Ian Paisley needs to now ask himself how he wants to be remembered by posterity: as the man who blocked a return to devolved government or as the first DUP first minister in a genuine power sharing executive. A minority of Northern Ireland may prefer the first, but the rest of the world would prefer to remember him for the second.
I am certainly no fan of the IRA or their political wing but I must applaud them for this move. I too would have liked to see more transparency on the issue of final decommissioning. What would make Gerry Adams and Martin McGuiness true heroes and potential statesmen would be if they took a few of their ideas and shared them with certain factions in the Middle East, Israel, Palestine etc.
Simon Webb, Ipswich, UK
I don't think the IRA will give up their weapons as they pulled out of the Good Friday Agreement.
Stefanie Kellet, Scotland (North Berwick)
If the IRA has indeed put all of their weapons beyond use then they have indeed struck a significant political blow against the Unionists. The question of decommissioning was used to great effect by the DUP in the last general election and with the recent violence coming from the unionist Orange Order, they are now on the defensive.
Alex Mangan, Aberystwyth, UK
After this gigantic move by the IRA, it's time now for Ian Paisley and the DUP to move forward and embrace power sharing or are they still stuck in their 1690 mentality?
Alex John, Wellington, New Zealand
I never believed I would see an IRA ceasefire, I never thought I would see IRA decommissioning. Thank God I've been proved wrong. I hope that all will now embrace this and make the most of this wonderful opportunity for my children and my children's children.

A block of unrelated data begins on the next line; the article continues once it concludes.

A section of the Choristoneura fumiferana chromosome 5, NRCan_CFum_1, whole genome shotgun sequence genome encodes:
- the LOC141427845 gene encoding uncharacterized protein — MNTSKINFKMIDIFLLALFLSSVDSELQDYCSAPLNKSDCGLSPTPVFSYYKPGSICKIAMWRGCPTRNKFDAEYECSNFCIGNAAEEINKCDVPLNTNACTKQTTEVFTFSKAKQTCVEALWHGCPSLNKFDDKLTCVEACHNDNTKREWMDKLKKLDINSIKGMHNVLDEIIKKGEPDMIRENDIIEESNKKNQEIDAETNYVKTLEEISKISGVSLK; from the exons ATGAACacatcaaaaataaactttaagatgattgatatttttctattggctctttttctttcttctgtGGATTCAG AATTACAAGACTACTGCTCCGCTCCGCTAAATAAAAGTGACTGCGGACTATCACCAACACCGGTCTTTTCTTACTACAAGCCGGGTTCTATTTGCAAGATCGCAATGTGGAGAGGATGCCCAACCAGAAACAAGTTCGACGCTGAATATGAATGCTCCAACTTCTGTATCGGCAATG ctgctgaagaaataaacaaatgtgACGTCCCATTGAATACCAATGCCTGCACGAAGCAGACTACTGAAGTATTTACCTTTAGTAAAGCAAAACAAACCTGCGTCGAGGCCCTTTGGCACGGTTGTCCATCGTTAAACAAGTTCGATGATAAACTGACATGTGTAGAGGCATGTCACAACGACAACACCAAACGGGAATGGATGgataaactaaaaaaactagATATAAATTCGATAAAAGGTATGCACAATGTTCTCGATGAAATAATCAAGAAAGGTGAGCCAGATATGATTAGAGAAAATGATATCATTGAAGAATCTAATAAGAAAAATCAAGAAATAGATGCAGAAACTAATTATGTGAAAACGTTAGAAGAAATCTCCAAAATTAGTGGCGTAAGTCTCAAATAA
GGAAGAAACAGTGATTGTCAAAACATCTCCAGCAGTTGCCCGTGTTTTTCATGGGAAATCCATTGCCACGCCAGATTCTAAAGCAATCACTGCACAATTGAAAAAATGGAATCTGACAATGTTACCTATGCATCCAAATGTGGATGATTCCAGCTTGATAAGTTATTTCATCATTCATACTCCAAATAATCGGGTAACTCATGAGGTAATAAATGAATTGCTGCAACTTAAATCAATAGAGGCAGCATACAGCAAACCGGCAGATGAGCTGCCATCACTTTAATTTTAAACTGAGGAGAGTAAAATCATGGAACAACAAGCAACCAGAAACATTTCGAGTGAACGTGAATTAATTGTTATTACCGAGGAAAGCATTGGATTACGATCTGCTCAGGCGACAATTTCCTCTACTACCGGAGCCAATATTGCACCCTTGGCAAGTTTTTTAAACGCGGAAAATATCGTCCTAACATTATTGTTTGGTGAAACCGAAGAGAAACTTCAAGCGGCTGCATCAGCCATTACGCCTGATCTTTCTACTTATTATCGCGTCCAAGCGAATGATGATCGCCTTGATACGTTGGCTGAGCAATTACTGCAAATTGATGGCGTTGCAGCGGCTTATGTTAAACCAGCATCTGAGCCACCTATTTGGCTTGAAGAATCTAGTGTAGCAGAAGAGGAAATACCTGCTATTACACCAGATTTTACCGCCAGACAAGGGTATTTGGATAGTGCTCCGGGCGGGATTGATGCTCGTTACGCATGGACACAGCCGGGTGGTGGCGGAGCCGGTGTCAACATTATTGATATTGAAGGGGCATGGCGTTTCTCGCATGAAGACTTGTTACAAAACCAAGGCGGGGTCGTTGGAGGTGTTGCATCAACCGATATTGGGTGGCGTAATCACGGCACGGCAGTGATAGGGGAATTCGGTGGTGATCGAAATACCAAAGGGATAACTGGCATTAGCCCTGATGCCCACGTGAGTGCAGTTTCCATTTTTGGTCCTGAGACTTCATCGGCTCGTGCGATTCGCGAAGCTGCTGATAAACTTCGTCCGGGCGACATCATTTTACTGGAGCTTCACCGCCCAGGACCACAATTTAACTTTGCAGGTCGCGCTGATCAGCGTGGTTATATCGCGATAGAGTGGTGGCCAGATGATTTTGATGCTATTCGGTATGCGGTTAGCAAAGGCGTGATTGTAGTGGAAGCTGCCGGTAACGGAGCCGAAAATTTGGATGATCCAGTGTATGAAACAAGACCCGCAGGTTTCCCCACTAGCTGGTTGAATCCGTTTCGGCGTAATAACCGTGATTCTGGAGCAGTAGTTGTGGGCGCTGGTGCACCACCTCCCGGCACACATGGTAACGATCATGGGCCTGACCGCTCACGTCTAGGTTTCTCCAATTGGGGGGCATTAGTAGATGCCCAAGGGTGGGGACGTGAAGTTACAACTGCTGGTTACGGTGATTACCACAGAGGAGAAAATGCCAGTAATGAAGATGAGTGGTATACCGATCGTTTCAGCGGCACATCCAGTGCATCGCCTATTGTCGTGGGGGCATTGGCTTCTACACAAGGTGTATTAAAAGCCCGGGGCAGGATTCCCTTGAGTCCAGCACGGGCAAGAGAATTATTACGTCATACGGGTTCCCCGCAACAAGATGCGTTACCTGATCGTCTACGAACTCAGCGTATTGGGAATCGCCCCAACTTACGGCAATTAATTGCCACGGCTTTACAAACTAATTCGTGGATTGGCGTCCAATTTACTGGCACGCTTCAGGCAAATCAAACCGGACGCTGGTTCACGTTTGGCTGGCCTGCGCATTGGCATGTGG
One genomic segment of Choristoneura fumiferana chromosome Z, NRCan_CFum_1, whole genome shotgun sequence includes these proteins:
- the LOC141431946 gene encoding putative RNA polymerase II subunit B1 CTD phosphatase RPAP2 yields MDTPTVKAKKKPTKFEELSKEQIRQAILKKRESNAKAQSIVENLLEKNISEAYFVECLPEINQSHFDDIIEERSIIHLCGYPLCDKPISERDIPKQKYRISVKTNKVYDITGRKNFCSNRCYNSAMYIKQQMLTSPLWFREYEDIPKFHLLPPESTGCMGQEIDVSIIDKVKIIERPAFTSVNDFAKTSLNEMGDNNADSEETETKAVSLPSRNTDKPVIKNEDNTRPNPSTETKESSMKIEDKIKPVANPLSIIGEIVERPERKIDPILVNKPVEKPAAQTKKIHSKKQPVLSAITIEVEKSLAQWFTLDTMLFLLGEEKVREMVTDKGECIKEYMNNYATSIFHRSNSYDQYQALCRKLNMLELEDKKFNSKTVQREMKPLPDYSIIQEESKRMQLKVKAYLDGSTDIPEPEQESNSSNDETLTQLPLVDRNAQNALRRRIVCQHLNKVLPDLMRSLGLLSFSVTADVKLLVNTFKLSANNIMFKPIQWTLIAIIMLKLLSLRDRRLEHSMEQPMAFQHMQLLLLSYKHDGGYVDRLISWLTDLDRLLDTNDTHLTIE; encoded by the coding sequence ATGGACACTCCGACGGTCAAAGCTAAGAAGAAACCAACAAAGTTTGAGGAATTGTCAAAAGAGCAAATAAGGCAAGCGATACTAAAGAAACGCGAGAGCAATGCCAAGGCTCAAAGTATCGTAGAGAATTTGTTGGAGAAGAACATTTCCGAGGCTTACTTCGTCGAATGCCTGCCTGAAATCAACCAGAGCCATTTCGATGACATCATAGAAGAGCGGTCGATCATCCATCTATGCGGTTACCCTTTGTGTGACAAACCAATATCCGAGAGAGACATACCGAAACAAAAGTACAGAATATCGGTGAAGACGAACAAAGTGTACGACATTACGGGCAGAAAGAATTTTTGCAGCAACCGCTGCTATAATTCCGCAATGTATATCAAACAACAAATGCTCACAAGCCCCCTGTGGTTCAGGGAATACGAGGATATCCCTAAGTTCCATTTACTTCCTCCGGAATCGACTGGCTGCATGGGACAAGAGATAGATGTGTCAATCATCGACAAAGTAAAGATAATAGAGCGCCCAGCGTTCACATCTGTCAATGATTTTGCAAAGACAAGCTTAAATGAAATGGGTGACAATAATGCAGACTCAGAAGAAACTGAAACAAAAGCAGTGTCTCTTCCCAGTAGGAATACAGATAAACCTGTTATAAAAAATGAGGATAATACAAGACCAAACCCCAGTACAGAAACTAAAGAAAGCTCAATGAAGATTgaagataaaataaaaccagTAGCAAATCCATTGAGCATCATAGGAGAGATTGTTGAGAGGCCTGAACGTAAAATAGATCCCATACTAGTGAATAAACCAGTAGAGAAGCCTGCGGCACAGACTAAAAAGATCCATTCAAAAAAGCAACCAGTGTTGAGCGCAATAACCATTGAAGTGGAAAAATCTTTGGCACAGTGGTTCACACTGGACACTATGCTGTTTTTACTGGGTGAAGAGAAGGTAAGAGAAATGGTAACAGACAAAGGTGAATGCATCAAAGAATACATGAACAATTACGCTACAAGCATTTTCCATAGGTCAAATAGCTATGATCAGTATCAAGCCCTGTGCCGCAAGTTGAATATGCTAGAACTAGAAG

Kathleen Greene, London, ex Northern Ireland
Yes, I do believe it will be final but just watch the provocative comments now from the Unionist camp. Because when the IRA is no longer active what sway will the unionists have over their own people? They will no longer be able to call Adams and McGuinness terrorists and they certainly will not want to call them politicians.
Mark, Newry, N. Ireland
I believe that the IRA decommissioning is genuine, however it should have been more transparent, even if only to silence those like Paisley who will use the doubt created by the secrecy of the process to fuel unionists' fears.
Paul O'Toole, York, UK
It's a question of transparency. We are expected to take the word of two witnesses nominated by the IRA and a body which will not produce a shred of evidence that all IRA weapons have been put beyond use. Where are the inventories? Where are the maps showing the locations of the arms dumps and the photographs showing them empty? Where is the footage of the destruction of the weapons? Until these are provided, it is impossible to be certain that the IRA has disarmed.